March 9, 2012
There’s been a spotlight on the dangers of pompous, impersonal, and jargon-filled business writing recently, (including here on this blog,) and I’ll admit it can be difficult to rein in. However, consumer-based businesses and communicators have no excuse. They shop, eat, and listen to the radio, too, right?
Most retailers don’t have customers anymore, because “care team members” serve their “guests.” Apparently this is cozier. For some reason, use of jargon has gone the other way.
Retailers now casually refer to SKU’s, and you may have a choice between a blister pack and “hanging assorted” at the store. We get cash from ATM’s when we don’t have time to visit consumer banking for a debit.
When preparing a frozen dinner, instructions often say, “Remove product from its overwrap.” “Be careful, contents will be extremely hot.” Mmmm, yummy.
One of my all-time favorites is a meteorologist’s prediction of a precipitation event.
But here’s what inspired me to write this post: I was on the web looking for a restaurant address, and their site had a nice interactive map. The instructions? “Click on your market.” And I thought we had something special….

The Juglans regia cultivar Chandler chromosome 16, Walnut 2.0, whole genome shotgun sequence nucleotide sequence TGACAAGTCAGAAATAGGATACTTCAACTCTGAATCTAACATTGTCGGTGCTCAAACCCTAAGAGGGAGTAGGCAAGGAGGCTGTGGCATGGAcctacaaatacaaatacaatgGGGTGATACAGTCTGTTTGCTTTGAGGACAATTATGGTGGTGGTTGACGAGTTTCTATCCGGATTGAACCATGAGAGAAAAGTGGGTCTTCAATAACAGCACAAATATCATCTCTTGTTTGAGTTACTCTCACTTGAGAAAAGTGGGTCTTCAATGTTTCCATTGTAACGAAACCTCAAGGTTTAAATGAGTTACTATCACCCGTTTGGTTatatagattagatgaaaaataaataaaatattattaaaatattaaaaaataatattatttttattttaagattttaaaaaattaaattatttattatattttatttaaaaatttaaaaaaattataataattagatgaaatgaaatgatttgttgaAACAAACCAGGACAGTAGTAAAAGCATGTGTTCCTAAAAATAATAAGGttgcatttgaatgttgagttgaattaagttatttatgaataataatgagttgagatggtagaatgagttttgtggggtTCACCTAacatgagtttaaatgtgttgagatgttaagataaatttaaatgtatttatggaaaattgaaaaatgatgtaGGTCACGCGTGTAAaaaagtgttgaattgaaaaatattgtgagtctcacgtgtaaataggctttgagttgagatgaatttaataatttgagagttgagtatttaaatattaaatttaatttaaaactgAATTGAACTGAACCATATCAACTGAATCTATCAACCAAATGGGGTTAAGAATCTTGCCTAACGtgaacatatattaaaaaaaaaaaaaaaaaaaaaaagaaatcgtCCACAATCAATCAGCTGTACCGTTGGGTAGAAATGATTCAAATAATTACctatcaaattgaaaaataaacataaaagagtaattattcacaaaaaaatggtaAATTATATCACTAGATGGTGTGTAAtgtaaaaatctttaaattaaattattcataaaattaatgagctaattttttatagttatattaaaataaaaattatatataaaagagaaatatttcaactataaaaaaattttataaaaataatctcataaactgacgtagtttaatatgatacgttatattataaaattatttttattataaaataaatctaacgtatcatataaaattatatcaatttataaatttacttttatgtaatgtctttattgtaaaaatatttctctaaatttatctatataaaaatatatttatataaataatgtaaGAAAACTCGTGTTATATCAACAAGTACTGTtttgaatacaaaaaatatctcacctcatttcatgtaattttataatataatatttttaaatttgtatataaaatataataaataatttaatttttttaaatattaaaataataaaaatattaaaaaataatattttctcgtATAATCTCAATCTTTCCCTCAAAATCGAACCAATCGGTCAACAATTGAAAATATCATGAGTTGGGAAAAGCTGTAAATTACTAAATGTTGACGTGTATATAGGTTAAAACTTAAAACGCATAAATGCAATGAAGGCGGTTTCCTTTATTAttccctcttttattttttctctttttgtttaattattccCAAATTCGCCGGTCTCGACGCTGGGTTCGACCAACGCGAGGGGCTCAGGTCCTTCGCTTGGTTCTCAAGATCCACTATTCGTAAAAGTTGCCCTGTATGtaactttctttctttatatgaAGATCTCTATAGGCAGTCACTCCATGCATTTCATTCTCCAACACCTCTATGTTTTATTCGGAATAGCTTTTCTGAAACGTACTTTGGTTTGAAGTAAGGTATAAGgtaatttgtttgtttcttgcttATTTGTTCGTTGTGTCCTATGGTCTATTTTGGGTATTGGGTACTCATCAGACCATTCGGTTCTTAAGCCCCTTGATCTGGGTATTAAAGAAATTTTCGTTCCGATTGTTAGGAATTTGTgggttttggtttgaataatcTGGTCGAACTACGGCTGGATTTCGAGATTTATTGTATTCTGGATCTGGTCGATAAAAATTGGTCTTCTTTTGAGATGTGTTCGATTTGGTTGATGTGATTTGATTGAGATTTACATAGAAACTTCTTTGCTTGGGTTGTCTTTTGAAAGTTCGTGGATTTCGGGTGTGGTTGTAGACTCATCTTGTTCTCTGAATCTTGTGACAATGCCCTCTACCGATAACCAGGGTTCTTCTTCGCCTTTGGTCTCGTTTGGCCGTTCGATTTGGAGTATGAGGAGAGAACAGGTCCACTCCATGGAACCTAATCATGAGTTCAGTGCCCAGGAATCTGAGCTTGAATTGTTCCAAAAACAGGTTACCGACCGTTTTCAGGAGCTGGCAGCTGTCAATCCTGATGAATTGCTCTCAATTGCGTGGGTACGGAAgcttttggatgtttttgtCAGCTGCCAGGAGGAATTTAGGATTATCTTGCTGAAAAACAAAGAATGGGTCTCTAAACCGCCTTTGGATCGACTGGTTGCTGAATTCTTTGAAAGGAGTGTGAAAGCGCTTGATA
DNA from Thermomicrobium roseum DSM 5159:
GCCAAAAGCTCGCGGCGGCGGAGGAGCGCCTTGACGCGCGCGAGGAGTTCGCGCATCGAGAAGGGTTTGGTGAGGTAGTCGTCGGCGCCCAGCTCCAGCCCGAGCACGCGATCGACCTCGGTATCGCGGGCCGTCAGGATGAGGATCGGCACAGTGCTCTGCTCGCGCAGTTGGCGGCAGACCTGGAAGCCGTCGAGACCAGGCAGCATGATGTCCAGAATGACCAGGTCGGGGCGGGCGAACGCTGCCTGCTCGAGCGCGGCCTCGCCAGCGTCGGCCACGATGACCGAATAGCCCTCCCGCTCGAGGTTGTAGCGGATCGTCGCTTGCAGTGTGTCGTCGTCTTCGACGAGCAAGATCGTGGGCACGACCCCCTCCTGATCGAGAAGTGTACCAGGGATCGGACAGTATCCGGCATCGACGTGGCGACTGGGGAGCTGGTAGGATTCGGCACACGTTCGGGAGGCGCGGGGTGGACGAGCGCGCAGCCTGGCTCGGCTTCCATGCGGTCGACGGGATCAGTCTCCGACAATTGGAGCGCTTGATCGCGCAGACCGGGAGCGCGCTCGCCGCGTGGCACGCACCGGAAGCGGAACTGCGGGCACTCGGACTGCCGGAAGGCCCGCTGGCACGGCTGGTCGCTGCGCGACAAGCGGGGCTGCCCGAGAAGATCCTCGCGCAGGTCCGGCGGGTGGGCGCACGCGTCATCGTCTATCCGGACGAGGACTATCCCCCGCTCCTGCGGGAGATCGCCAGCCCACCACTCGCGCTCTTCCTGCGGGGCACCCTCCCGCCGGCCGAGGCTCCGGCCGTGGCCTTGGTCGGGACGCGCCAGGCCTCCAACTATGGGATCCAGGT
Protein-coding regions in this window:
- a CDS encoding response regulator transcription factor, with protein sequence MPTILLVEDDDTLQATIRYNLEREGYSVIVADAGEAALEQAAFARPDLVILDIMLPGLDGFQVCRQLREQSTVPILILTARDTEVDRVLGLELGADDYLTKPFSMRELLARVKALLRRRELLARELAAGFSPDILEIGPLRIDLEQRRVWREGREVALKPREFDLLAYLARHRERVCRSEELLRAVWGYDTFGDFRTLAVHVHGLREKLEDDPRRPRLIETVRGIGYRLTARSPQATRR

January 6, 2012
Katya Andresen’s Non-Profit Marketing Blog post today is on the importance of “cognitive ease.” It’s titled Three little tricks to be more persuasive, and though the title is a little on the Manchurian Candidate side, I definitely like the message. I wrote about complicated language in my post Utilizing Effectuated Methodologies (what?), so I’ll just address legibility here.
The Nobel-prize-winning [Thinking, Fast and Slow,] author Daniel Kahneman talks about the importance of cognitive ease. Things that are easy to read and easy to remember can be processed with cognitive ease. On the other hand, things like instructions in a poor font or faint colors or complicated language cause cognitive strain.
It shouldn’t take a genius to know people need to be able to read something in order to get the message. Apparently it sometimes does. (Bonus: try to convince your kids this applies to homework, too.)
I frequently pass two different restaurants that have their owner’s signature as the sign. I’ve gone by them countless times, and I still sometimes glance over as I’m driving by and think, what is that?
So before you analyze your website or blog’s colors, content, functionality and whatever else, make sure at least most visitors can actually read it. Then do a web search on accessibility….